How has The Apprentice highlighted the issue of protecting designer brands online?

Tonight is the final of this series of The Apprentice but it’s not the desserts and pyjamas that caught our interest. We were far more interested in some of the issues raised in the semi-final, most specifically how to guarantee the authenticity of preloved designer clothing and - by extension - how best to protect designer brands online.

During the final stages of last week’s semi-final, Lord Sugar and his aides questioned whether the contestant pitching her online exchange for preloved designer clothes for children could ensure every garment had been authenticated and that the authentication process could cope with the volume of transactions she anticipated.

As she couldn’t, she was unceremoniously dispatched.

The question of what is being sold online is nothing new. While sites are taking more steps to ensure the authenticity of what is being sold, fake goods are still getting through and in huge numbers. The growth of platforms like Wish that openly sell counterfeit goods is making the problem even more complex for brand owners.

Online watchdogs are doing their best but, arguably, checking the provenance of every item being sold and repeatedly taking action to take down fakes is too much for those behind the websites to handle.


While the question of how much those behind the most popular online platforms are willing to do to protect brand owners is open to debate, the need for brand owners to take affirmative action to protect their brands online definitely isn’t.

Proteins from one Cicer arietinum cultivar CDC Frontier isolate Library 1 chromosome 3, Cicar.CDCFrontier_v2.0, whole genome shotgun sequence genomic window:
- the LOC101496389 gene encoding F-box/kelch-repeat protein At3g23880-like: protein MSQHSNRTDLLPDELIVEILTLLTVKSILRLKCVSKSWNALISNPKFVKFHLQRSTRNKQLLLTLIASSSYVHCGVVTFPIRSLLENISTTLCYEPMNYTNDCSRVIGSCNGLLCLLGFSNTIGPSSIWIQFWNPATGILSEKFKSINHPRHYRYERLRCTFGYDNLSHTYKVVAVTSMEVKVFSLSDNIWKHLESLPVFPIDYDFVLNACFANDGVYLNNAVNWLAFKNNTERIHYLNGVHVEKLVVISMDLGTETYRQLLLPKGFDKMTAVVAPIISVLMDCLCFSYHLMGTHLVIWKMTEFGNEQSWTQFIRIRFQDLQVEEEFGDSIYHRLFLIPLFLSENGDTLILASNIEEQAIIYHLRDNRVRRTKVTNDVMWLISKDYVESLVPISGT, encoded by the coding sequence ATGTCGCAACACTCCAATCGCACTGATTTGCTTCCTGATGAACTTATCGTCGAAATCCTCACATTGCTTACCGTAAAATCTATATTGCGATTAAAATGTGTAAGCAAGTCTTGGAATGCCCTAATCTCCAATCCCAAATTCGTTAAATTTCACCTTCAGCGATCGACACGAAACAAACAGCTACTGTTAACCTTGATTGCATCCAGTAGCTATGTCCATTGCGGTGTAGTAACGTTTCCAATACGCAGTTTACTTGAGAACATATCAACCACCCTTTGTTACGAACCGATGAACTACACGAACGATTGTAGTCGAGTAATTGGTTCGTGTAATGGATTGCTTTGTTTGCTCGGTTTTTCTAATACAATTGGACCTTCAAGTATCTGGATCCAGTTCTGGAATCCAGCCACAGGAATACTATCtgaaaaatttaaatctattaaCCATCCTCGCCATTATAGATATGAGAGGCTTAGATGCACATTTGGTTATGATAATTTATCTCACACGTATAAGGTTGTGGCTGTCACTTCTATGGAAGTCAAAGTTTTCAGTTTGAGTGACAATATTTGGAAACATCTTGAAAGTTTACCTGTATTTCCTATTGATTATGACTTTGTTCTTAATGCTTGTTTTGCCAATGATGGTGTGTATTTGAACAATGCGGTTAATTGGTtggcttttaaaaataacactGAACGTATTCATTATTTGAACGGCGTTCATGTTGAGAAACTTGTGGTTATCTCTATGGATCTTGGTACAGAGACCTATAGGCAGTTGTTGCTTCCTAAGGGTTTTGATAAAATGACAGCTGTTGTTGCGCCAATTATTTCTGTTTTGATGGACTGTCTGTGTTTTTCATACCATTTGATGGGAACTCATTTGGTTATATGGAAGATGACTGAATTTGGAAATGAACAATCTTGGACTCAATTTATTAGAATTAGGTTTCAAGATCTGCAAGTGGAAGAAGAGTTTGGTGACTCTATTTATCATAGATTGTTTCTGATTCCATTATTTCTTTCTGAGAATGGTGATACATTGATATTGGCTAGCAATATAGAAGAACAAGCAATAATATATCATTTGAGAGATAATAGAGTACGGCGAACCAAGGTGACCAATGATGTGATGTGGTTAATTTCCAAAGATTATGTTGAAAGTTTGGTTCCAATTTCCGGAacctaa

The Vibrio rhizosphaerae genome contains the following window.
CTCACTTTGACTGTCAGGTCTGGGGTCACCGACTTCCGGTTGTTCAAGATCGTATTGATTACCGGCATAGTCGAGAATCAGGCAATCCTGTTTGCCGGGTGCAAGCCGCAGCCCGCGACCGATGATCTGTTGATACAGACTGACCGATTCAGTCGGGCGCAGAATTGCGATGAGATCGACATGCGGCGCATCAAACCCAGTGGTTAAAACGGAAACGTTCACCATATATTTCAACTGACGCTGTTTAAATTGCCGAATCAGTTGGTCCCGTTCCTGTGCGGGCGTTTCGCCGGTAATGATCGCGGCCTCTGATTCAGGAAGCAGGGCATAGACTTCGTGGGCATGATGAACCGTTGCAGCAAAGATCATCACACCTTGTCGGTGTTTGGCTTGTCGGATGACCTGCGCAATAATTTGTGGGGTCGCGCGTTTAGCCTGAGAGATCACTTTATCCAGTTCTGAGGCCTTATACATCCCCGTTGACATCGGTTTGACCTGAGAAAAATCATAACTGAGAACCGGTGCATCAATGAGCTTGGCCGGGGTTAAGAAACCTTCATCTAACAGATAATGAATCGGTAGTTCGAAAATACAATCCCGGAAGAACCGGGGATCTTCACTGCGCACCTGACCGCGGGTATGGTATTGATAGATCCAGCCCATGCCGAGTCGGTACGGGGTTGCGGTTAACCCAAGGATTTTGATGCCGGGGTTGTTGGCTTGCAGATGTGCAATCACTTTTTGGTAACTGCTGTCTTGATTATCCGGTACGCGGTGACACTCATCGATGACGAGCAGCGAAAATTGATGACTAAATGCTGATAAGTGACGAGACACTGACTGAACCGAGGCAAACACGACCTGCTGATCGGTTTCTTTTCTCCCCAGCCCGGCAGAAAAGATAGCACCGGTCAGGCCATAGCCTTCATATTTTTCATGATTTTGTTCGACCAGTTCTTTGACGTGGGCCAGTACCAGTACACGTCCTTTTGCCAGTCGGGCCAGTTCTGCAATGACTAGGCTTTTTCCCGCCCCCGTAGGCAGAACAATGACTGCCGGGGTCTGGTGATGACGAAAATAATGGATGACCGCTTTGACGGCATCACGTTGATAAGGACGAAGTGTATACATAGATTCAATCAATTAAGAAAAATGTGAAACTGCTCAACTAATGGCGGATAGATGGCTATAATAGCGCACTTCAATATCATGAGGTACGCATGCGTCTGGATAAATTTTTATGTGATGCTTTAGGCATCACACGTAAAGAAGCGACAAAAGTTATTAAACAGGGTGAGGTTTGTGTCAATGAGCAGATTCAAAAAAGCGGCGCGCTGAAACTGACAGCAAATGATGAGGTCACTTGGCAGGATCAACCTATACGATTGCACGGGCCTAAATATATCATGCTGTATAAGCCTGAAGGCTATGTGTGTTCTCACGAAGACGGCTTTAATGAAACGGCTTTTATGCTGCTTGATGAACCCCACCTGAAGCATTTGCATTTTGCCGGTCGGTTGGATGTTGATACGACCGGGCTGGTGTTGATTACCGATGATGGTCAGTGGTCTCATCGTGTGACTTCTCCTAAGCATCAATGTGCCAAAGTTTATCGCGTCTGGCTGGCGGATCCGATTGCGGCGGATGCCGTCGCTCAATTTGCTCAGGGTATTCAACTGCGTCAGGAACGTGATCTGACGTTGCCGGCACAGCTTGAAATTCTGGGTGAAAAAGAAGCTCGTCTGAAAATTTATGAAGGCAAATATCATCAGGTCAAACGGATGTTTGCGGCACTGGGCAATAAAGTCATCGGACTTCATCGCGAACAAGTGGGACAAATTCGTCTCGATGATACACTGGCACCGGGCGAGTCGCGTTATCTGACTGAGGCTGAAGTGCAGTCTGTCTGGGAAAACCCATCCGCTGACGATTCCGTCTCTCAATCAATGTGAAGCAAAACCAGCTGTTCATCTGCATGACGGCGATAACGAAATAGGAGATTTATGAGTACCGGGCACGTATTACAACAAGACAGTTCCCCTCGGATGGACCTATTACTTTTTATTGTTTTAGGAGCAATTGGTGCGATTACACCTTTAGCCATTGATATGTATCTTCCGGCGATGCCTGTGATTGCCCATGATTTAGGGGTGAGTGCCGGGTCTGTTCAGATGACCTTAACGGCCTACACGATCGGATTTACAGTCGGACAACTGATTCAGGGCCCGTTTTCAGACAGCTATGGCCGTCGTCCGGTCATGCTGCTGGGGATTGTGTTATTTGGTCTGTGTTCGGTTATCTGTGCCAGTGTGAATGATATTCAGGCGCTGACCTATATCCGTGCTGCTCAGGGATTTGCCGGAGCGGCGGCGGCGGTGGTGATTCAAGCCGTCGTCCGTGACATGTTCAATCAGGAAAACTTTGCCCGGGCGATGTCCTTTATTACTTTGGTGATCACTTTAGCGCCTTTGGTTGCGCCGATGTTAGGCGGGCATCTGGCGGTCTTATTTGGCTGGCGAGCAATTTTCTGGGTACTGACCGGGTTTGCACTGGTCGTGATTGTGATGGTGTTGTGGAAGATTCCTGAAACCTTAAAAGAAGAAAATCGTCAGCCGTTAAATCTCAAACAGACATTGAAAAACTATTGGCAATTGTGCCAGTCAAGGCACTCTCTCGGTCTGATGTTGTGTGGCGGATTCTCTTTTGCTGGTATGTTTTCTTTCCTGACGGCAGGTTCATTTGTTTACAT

Counterfeit goods damage every aspect of a brand. It affects your credibility, your market position, your reputation and, ultimately, your revenue.

However, with so much else to attend to, finding the time and resource to watch what is happening across the internet is an impossible ask. 

And even if threats are detected, how do you prioritise what needs your immediate attention and once you have your priorities, how do you take the immediate and decisive legal action required to effectively deal with the threats detected?

At Potter Clarkson our specialist creative industries and FMCG teams have worked with some of the world’s most recognisable luxury brands for years. 

We understand exactly what is required to maintain a dynamic watching brief on our client’s behalf. And as multidisciplinary teams that contain both hugely experienced trade mark attorneys and IP solicitors, we know exactly what’s required to enforce our clients’ best interests and minimise the threat posed by counterfeiters.

We have used our experience to design a best in class online brand protection service that far exceeds anything the luxury and designer goods market has ever seen. 

Over the coming weeks we will be releasing more details about how this service works and how we find, assess and prioritise potential threats to your brands and immediately provide bespoke enforcement solutions to combat these threats. But, if you’d like to find out more today, please contact Edwina FitzHugh.